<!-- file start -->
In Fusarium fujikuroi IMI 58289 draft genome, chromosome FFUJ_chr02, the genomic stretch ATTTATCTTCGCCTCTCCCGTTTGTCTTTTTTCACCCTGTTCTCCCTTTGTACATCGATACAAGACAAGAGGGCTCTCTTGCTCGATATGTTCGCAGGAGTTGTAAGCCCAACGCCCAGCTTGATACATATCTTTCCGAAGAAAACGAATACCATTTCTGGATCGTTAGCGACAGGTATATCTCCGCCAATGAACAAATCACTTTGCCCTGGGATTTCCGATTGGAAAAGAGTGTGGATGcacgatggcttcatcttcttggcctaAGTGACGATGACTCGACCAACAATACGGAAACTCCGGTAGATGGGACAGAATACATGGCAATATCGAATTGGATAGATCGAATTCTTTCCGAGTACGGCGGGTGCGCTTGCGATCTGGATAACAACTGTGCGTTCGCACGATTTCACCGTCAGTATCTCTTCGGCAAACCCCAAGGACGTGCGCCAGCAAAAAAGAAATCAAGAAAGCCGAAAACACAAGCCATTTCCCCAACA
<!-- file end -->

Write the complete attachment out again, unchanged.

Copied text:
In Fusarium fujikuroi IMI 58289 draft genome, chromosome FFUJ_chr02, the genomic stretch ATTTATCTTCGCCTCTCCCGTTTGTCTTTTTTCACCCTGTTCTCCCTTTGTACATCGATACAAGACAAGAGGGCTCTCTTGCTCGATATGTTCGCAGGAGTTGTAAGCCCAACGCCCAGCTTGATACATATCTTTCCGAAGAAAACGAATACCATTTCTGGATCGTTAGCGACAGGTATATCTCCGCCAATGAACAAATCACTTTGCCCTGGGATTTCCGATTGGAAAAGAGTGTGGATGcacgatggcttcatcttcttggcctaAGTGACGATGACTCGACCAACAATACGGAAACTCCGGTAGATGGGACAGAATACATGGCAATATCGAATTGGATAGATCGAATTCTTTCCGAGTACGGCGGGTGCGCTTGCGATCTGGATAACAACTGTGCGTTCGCACGATTTCACCGTCAGTATCTCTTCGGCAAACCCCAAGGACGTGCGCCAGCAAAAAAGAAATCAAGAAAGCCGAAAACACAAGCCATTTCCCCAACA